cubs. The bears usually forage alone, but will tolerate each other and
forage in groups if there is an abundance of food in one area.
Now that we know a little bit more about these animals here is how to
travel safely while in bear country (basically all of Wyoming). This advice
comes from the National Park Service.
*Be Alert *
See the bear before you surprise it. Watch for fresh tracks, scat, and
feeding sites (diggings, rolled rocks, torn up logs, ripped open ant hills).
*Avoid Hiking Alone *
Whenever possible hike in groups of three or more people—91% of the people
injured by bears in Yellowstone since 1970 were hiking alone or with only
one hiking partner; only 9% of the people injured by bears were in groups
of three or more people.
Avoid Hiking at Dawn, Dusk, or at Night
Whenever possible avoid hiking at dawn, dusk, or at night. During the hot
summer season these are the periods when grizzly bears are most active.
*Make Noise, Alert Bears to Your Presence *
When hiking, periodically yell "Hey Bear" especially when walking through
dense vegetation or blind spots, or when traveling upwind, near loud
streams, or on windy days. Avoid thick brush whenever possible.
*Avoid Carcasses *
Bears will guard and defend carcasses against other scavengers or humans.
Dead ungulates will attract and hold many bears near the carcass site. It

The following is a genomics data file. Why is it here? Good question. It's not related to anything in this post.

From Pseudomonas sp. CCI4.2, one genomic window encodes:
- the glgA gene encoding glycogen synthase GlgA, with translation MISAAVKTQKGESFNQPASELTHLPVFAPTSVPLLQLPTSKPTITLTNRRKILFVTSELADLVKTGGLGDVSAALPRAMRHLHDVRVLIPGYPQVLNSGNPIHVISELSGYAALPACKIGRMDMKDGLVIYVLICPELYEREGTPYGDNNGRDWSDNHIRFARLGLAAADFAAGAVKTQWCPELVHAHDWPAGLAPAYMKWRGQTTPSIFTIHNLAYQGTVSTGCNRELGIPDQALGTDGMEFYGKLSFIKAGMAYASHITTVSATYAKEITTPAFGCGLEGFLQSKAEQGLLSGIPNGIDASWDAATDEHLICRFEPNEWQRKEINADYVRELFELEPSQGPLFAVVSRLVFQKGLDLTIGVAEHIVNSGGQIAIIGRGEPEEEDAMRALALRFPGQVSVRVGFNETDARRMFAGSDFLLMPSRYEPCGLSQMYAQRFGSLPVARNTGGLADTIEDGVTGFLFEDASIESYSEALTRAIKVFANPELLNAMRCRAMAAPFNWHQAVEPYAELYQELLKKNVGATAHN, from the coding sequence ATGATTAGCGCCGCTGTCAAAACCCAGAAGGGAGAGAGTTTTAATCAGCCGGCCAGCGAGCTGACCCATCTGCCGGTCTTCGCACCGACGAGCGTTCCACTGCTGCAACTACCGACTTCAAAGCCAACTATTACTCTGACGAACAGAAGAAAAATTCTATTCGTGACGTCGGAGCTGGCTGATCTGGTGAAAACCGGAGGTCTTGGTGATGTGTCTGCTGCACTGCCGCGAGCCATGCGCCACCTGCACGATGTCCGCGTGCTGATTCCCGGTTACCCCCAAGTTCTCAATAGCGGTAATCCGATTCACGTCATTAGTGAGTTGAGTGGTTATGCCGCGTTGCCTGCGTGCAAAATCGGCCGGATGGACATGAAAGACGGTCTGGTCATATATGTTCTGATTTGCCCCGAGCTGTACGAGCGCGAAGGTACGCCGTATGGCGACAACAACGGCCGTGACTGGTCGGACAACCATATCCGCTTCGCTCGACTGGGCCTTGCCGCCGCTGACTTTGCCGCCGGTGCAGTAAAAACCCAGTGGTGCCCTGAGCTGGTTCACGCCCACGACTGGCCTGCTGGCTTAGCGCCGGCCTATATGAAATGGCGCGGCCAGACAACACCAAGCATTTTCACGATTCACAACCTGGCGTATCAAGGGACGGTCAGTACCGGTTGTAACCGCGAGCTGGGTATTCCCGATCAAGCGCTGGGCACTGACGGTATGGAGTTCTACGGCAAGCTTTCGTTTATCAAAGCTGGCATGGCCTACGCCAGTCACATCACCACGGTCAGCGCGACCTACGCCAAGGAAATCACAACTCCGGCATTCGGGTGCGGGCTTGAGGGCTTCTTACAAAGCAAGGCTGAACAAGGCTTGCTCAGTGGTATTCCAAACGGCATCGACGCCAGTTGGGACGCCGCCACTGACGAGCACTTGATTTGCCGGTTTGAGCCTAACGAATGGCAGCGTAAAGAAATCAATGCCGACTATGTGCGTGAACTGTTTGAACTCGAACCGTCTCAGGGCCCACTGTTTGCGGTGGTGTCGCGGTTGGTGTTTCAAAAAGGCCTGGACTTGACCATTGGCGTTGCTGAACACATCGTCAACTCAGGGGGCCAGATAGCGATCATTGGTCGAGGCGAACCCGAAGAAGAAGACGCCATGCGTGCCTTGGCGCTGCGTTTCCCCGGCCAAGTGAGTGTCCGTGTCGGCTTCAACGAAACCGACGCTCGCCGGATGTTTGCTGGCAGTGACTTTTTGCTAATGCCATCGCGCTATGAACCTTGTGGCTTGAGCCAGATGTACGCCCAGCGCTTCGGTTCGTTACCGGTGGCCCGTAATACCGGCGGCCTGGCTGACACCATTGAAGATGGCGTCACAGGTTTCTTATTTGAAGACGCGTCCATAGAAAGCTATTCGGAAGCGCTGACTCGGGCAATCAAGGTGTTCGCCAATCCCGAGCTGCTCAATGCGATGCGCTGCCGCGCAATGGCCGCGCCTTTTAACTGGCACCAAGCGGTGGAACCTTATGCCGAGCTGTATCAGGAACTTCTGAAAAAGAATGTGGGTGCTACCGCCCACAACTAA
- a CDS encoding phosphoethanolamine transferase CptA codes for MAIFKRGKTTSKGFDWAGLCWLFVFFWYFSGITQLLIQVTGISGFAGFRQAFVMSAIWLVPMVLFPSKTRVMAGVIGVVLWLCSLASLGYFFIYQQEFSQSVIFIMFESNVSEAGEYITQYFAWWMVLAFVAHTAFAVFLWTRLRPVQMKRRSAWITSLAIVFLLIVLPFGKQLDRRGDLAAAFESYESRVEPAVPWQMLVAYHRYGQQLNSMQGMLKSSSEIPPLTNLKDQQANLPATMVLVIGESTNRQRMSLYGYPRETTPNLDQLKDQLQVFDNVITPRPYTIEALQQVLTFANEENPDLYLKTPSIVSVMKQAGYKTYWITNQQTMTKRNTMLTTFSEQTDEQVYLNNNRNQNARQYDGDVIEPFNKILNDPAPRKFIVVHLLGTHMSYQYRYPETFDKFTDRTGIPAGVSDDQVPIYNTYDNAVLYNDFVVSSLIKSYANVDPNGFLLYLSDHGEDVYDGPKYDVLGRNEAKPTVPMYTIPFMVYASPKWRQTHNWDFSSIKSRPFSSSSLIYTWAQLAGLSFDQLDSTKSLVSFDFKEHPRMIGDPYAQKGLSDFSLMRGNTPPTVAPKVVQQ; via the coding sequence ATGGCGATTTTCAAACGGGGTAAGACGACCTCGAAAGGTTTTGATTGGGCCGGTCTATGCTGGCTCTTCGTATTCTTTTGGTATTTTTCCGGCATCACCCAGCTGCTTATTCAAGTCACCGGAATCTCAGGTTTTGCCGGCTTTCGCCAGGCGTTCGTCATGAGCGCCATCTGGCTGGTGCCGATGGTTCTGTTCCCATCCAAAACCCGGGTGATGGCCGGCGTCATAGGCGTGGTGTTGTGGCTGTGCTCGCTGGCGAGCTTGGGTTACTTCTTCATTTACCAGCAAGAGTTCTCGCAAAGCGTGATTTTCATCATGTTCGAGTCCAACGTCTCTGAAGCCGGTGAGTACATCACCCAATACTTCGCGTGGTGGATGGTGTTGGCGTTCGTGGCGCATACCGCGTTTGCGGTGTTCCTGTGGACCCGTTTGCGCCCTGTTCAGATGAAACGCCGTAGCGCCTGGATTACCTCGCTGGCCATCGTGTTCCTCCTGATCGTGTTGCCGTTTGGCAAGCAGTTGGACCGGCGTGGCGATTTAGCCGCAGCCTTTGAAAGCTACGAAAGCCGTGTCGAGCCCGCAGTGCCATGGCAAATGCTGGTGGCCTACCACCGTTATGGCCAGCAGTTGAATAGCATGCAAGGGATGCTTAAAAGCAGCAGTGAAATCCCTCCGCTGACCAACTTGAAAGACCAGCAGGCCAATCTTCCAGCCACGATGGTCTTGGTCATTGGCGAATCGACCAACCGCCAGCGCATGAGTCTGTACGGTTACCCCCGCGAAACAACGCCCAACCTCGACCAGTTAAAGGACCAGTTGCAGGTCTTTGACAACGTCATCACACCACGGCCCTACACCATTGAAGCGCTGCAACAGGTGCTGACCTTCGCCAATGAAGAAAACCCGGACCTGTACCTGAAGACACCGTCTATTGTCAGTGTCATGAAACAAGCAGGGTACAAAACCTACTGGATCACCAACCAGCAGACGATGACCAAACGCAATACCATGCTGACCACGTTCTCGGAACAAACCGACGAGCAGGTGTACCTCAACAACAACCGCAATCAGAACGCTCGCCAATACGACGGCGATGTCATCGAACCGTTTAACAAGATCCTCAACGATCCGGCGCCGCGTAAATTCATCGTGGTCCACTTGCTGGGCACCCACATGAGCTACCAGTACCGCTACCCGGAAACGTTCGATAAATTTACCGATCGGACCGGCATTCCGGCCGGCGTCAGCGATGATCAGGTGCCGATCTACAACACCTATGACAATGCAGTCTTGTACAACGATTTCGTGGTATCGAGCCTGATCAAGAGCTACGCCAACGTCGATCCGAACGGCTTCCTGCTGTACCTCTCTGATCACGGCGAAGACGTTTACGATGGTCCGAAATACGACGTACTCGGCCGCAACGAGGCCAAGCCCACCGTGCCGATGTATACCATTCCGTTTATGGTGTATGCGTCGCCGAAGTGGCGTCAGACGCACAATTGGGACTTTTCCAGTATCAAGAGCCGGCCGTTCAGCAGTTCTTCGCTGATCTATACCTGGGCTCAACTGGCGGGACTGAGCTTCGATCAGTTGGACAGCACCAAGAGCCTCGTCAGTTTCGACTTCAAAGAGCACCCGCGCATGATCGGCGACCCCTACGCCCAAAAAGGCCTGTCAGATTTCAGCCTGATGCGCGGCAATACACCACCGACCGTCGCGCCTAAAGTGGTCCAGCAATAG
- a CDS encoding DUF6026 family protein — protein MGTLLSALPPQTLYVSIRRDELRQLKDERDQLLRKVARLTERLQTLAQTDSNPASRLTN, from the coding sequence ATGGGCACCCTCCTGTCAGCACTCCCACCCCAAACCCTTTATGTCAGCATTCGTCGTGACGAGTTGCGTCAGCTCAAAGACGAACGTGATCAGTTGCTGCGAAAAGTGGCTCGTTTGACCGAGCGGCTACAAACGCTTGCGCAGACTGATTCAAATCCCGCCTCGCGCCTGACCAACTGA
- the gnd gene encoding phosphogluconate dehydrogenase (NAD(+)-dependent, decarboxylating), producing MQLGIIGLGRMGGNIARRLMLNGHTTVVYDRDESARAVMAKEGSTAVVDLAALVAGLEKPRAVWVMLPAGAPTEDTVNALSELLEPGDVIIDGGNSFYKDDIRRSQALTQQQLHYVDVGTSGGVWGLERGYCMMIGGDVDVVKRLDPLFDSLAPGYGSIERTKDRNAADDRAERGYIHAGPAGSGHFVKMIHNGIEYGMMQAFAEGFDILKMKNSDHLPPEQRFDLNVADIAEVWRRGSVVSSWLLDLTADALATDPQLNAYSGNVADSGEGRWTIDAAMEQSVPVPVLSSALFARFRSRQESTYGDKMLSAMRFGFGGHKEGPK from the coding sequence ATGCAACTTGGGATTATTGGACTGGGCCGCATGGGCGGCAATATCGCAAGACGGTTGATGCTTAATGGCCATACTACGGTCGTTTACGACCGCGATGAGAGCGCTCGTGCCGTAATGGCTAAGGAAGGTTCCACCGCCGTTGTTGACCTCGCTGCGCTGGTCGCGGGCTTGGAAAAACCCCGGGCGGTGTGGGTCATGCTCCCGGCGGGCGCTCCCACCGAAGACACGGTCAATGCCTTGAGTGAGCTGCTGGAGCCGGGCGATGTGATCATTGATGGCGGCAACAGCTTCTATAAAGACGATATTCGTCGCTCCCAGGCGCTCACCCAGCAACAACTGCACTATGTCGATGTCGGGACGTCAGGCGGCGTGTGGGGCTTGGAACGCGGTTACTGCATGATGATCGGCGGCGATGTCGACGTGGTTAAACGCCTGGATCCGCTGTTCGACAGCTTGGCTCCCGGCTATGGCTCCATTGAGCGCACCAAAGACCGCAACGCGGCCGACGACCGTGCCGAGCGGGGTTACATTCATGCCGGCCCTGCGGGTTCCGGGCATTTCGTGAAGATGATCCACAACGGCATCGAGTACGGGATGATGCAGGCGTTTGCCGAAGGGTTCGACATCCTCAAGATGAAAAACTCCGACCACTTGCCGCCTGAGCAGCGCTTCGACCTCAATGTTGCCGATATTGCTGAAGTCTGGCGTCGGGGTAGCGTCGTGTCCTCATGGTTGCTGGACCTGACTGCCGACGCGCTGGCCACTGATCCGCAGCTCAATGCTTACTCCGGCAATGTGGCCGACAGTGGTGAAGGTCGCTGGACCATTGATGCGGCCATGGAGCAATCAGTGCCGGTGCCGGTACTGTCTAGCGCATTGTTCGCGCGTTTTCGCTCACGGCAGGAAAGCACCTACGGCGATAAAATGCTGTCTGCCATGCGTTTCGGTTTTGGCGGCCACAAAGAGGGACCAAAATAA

is risky to approach a carcass; many bears may be bedded nearby just out of
sight. If you find a fresh dead ungulate carcass that still has a lot of
meat remaining, leave the immediate area by the same route you approached
the carcass from. Report all carcasses to the nearest ranger station or
*Stay With Your Gear *
Don't leave your packs, lunches, food, or beverages unattended as they may
attract and hold bears at the site. If you surprise a bear that's eating
your stashed food you may lose more than your lunch.
*DO NOT RUN *
Trust us you can't outrun a bear. Usain Bolt (the very definition of fast)
can't outrun a bear. Running also triggers a predatory response in bears
making them really, really want to catch you.
If you do run remember you don't have to outrun the bear. Just your hiking
*Reacting to a Surprise Encounter With a Bear*
Okay you disregarded all of the previous advice and have run into a bear.
Here is what the experts recommend.
If the bear clacks its teeth, sticks out its lips, huffs, woofs, or slaps
the ground with its paws, it is warning you that you are too close and are
making it nervous.
Heed this warning and slowly back away. Do not run, shout, or make sudden
movements: you don't want to startle the bear. Running may trigger a chase
response in the bear and you can't outrun a bear. Bears in Yellowstone
chase down elk calves all the time. You do not want to look like a slow elk
Often times, slowly putting distance between yourself and the bear will
defuse the situation. Draw your bear spray or gun from the holster, remove
the safety tab, or safety and prepare to use it if the bear charges.
*Should you climb a tree? *
Climbing a tree to avoid an attack might be an option but is often
impractical. Remember all black bears and most grizzly bears can climb
trees (especially if there is something up the tree that the bear really
wants). Running to a tree or frantically climbing a tree may provoke a
non-aggressive bear to chase you.
People have been pulled from trees before they can get high enough to get
away. Also, you have probably not climbed a tree since you were ten years
old and it is harder than you remember. In most cases climbing a tree is a
We hope that this keeps you safe this year. Good luck out there and
remember to stay bear aware!